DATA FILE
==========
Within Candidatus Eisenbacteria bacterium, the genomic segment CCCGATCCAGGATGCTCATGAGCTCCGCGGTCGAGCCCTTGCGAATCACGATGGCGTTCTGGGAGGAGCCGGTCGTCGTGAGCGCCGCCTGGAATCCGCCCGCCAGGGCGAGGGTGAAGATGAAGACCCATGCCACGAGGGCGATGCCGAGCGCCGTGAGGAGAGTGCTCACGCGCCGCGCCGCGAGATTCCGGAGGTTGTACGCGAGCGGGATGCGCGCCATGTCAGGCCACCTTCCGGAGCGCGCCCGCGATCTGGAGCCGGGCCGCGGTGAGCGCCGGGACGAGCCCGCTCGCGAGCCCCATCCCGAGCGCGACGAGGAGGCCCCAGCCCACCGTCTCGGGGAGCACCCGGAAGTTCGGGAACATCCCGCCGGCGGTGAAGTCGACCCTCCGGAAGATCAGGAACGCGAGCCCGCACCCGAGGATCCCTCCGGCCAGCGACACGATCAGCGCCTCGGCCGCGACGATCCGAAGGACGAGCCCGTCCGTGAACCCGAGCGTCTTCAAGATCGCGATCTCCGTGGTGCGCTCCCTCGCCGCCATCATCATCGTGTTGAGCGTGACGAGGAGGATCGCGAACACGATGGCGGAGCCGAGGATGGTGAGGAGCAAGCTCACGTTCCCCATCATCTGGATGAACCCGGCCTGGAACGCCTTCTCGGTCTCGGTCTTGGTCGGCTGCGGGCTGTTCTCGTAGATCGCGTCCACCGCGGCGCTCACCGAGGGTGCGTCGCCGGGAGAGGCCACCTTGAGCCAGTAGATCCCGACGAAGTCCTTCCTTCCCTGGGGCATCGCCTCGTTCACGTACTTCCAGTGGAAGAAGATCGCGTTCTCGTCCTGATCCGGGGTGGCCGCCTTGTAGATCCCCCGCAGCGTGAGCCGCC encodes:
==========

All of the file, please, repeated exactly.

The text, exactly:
Within Candidatus Eisenbacteria bacterium, the genomic segment CCCGATCCAGGATGCTCATGAGCTCCGCGGTCGAGCCCTTGCGAATCACGATGGCGTTCTGGGAGGAGCCGGTCGTCGTGAGCGCCGCCTGGAATCCGCCCGCCAGGGCGAGGGTGAAGATGAAGACCCATGCCACGAGGGCGATGCCGAGCGCCGTGAGGAGAGTGCTCACGCGCCGCGCCGCGAGATTCCGGAGGTTGTACGCGAGCGGGATGCGCGCCATGTCAGGCCACCTTCCGGAGCGCGCCCGCGATCTGGAGCCGGGCCGCGGTGAGCGCCGGGACGAGCCCGCTCGCGAGCCCCATCCCGAGCGCGACGAGGAGGCCCCAGCCCACCGTCTCGGGGAGCACCCGGAAGTTCGGGAACATCCCGCCGGCGGTGAAGTCGACCCTCCGGAAGATCAGGAACGCGAGCCCGCACCCGAGGATCCCTCCGGCCAGCGACACGATCAGCGCCTCGGCCGCGACGATCCGAAGGACGAGCCCGTCCGTGAACCCGAGCGTCTTCAAGATCGCGATCTCCGTGGTGCGCTCCCTCGCCGCCATCATCATCGTGTTGAGCGTGACGAGGAGGATCGCGAACACGATGGCGGAGCCGAGGATGGTGAGGAGCAAGCTCACGTTCCCCATCATCTGGATGAACCCGGCCTGGAACGCCTTCTCGGTCTCGGTCTTGGTCGGCTGCGGGCTGTTCTCGTAGATCGCGTCCACCGCGGCGCTCACCGAGGGTGCGTCGCCGGGAGAGGCCACCTTGAGCCAGTAGATCCCGACGAAGTCCTTCCTTCCCTGGGGCATCGCCTCGTTCACGTACTTCCAGTGGAAGAAGATCGCGTTCTCGTCCTGATCCGGGGTGGCCGCCTTGTAGATCCCCCGCAGCGTGAGCCGCC encodes: